Fish Migration from Sea to Source

Migratory fish are in trouble

At least half of all the flow in the world’s rivers is manipulated or fragmented, and the wild free flowing rivers are now more threatened than ever. Only 64 of the 177 rivers, longer than 1,000 km, are free-flowing and yet there are plans to build more than 3,500 new large dams in Asia, Africa and South America.

Migratory fish and river ecosystems need our help: dam removal, fish passages, river restoration, wetland and forest protection, and so on.

Learn more about migratory fish, rivers and what you can do from the book “From Sea to Source 2.0“!

You can download a free PDF version of the book from here: From Sea to Source 2.0

Here are the cartoons I made for the book.

Happy migratory fish vs dam
 


Fish migration - eel and trout
 


Migrating fish and a free running river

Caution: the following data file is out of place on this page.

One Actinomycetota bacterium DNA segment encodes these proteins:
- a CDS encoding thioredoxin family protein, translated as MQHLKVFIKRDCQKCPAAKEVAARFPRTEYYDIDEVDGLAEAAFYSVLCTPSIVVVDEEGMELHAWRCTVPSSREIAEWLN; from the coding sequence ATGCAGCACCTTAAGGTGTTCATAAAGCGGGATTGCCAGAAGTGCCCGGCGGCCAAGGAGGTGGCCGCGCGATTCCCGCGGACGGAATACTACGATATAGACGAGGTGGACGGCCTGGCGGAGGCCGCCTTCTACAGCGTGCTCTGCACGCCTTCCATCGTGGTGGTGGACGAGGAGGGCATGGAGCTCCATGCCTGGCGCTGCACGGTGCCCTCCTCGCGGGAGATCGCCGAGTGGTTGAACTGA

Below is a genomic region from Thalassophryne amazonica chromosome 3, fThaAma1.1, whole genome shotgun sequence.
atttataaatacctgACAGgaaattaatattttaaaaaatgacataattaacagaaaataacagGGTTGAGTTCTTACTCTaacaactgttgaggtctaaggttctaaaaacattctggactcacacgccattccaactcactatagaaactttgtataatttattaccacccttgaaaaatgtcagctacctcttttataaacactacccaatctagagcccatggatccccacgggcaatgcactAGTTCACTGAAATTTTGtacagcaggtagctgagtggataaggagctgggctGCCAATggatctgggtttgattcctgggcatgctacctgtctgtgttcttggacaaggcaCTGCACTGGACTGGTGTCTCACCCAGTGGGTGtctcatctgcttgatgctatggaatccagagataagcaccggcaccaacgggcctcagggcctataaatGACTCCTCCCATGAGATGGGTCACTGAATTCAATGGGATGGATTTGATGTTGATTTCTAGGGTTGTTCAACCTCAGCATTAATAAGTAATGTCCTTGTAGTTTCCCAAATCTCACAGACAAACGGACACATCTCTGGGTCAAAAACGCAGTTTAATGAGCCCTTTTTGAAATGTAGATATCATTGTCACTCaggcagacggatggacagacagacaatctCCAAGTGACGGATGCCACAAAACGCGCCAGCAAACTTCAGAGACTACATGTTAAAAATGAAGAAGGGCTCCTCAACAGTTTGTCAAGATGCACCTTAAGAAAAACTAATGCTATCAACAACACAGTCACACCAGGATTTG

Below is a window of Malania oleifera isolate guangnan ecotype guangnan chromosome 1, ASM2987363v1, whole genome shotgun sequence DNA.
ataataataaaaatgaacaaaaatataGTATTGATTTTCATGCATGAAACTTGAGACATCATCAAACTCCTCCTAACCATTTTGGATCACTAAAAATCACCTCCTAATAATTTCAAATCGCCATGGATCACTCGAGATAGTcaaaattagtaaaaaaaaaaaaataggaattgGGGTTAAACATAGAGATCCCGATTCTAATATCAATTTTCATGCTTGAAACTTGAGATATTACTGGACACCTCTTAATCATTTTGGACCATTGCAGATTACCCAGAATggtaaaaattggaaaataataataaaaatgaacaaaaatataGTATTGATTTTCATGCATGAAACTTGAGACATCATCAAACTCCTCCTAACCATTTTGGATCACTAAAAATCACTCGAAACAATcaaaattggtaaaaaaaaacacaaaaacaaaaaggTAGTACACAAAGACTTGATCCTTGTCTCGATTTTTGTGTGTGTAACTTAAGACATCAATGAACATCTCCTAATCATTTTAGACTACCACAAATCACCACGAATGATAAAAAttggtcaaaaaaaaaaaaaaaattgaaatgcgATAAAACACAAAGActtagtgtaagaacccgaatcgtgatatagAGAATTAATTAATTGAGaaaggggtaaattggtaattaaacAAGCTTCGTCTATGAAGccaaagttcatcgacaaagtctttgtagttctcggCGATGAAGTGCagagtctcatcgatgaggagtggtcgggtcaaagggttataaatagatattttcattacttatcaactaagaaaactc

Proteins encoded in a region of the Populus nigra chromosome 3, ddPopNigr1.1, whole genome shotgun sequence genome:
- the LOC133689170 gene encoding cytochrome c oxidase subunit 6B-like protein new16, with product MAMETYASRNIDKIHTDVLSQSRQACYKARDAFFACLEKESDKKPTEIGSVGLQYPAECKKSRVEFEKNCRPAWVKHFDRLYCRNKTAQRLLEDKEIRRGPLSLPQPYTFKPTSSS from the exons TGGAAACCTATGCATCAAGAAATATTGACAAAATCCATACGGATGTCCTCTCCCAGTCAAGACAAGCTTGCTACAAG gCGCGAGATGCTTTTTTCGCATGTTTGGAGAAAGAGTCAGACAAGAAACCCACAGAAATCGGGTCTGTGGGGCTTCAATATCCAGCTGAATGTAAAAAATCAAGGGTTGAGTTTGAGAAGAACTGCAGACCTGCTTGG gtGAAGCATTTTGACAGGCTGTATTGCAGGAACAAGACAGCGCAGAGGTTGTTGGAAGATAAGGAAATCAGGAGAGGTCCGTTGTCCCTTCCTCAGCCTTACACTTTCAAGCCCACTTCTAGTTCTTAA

Salmon run
 


Global threats for migrating fish
 


Dam removal swimway and fish passages
 


Hydro power companies politicians and water law
 


Fish migration - nature-like fish passage
 


Dam removal swimway and fish passages
 


Education - school of fish
 
 
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Healthy planet healthy people

Live drawings for the WWF Fuller Symposium October 22 2019 with Auli helping with data & ideas. Leading health and environment experts discussed the relationship and complexity between human health and environmental systems and what we need to do to create better health opportunities for people and nature.

Michele Barry – Conflict and the Global Threat of Pandemics:

Environmental destruction conflicts and pandemia
 


Sam Myers: Protecting nature to protect ourselves:

Planetary health care unit
 



Ruth Oniang’o: Engaging local communities to improve health and agriculture:

Indigenous local plants are resilient